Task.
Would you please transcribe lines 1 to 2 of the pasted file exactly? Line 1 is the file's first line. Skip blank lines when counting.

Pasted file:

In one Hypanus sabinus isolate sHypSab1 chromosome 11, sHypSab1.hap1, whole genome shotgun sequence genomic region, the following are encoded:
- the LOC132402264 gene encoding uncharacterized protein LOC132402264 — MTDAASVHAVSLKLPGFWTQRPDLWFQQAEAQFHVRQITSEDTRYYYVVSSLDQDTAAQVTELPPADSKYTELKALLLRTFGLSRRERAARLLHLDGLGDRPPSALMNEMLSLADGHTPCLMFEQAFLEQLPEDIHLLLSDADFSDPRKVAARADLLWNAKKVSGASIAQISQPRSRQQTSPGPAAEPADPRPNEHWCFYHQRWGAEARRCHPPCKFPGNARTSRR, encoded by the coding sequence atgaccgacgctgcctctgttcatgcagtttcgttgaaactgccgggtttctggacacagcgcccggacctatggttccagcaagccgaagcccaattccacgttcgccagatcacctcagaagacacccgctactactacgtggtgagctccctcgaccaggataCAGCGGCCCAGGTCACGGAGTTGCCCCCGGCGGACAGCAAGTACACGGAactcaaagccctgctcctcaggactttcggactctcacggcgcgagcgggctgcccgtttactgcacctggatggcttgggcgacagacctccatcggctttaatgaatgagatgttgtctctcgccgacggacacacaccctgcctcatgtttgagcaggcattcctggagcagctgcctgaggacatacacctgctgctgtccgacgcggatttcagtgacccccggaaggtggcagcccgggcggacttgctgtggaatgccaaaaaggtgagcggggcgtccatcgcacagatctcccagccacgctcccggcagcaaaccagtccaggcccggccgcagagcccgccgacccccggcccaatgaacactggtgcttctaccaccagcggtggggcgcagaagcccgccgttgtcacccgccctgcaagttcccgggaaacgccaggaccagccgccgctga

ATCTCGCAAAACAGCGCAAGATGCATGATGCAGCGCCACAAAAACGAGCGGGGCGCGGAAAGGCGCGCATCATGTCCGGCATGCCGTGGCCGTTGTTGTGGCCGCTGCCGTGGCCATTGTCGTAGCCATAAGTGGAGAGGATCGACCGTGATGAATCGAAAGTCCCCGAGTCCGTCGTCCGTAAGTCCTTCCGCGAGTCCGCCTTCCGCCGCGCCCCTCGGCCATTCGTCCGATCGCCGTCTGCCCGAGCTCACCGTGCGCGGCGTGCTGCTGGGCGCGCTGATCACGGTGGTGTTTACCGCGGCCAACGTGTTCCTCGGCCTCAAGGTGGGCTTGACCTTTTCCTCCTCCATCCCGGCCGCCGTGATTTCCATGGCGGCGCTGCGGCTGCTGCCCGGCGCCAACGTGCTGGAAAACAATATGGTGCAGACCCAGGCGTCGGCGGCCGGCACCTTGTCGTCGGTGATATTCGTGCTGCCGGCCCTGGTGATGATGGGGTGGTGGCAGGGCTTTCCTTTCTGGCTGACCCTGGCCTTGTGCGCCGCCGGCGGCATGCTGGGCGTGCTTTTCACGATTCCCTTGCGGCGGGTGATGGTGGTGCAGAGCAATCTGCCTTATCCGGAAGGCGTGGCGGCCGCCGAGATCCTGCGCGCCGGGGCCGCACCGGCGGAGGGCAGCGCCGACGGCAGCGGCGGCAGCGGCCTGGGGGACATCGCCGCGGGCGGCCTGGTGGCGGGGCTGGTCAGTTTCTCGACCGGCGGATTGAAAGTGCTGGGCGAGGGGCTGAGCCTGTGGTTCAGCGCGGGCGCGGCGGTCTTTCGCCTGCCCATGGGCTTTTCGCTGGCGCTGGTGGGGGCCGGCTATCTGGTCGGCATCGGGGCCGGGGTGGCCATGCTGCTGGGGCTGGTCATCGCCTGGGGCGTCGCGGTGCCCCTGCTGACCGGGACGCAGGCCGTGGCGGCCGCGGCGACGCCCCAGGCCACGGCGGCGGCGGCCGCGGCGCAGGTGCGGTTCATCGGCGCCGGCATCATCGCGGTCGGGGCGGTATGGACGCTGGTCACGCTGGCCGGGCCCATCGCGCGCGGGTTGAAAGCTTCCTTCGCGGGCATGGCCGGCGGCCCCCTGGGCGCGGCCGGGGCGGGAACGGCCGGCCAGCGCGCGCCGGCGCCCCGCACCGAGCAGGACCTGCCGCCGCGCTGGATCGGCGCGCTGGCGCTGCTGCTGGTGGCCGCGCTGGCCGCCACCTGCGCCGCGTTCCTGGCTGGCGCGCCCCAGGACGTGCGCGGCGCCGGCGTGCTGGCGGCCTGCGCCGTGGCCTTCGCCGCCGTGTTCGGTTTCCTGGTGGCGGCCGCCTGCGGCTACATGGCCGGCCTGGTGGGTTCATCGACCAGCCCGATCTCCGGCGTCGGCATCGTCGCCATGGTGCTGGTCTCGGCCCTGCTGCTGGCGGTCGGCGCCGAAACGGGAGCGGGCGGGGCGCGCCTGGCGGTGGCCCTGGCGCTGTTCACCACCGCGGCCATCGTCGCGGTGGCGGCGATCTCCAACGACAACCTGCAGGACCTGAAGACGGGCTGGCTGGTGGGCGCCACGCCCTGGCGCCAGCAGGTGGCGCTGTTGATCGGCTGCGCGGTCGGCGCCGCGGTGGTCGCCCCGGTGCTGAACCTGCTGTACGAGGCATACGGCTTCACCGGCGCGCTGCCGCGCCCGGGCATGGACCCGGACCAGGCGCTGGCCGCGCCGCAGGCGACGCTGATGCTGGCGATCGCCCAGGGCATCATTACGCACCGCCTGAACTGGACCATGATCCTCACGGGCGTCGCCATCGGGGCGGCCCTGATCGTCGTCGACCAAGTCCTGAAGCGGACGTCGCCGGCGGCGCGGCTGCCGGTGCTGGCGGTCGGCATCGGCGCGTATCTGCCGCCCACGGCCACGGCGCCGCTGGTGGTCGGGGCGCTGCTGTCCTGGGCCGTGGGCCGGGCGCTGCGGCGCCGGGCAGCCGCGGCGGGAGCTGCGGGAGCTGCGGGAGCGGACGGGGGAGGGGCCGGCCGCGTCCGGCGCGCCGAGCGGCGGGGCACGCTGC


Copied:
In one Hypanus sabinus isolate sHypSab1 chromosome 11, sHypSab1.hap1, whole genome shotgun sequence genomic region, the following are encoded:
- the LOC132402264 gene encoding uncharacterized protein LOC132402264 — MTDAASVHAVSLKLPGFWTQRPDLWFQQAEAQFHVRQITSEDTRYYYVVSSLDQDTAAQVTELPPADSKYTELKALLLRTFGLSRRERAARLLHLDGLGDRPPSALMNEMLSLADGHTPCLMFEQAFLEQLPEDIHLLLSDADFSDPRKVAARADLLWNAKKVSGASIAQISQPRSRQQTSPGPAAEPADPRPNEHWCFYHQRWGAEARRCHPPCKFPGNARTSRR, encoded by the coding sequence atgaccgacgctgcctctgttcatgcagtttcgttgaaactgccgggtttctggacacagcgcccggacctatggttccagcaagccgaagcccaattccacgttcgccagatcacctcagaagacacccgctactactacgtggtgagctccctcgaccaggataCAGCGGCCCAGGTCACGGAGTTGCCCCCGGCGGACAGCAAGTACACGGAactcaaagccctgctcctcaggactttcggactctcacggcgcgagcgggctgcccgtttactgcacctggatggcttgggcgacagacctccatcggctttaatgaatgagatgttgtctctcgccgacggacacacaccctgcctcatgtttgagcaggcattcctggagcagctgcctgaggacatacacctgctgctgtccgacgcggatttcagtgacccccggaaggtggcagcccgggcggacttgctgtggaatgccaaaaaggtgagcggggcgtccatcgcacagatctcccagccacgctcccggcagcaaaccagtccaggcccggccgcagagcccgccgacccccggcccaatgaacactggtgcttctaccaccagcggtggggcgcagaagcccgccgttgtcacccgccctgcaagttcccgggaaacgccaggaccagccgccgctga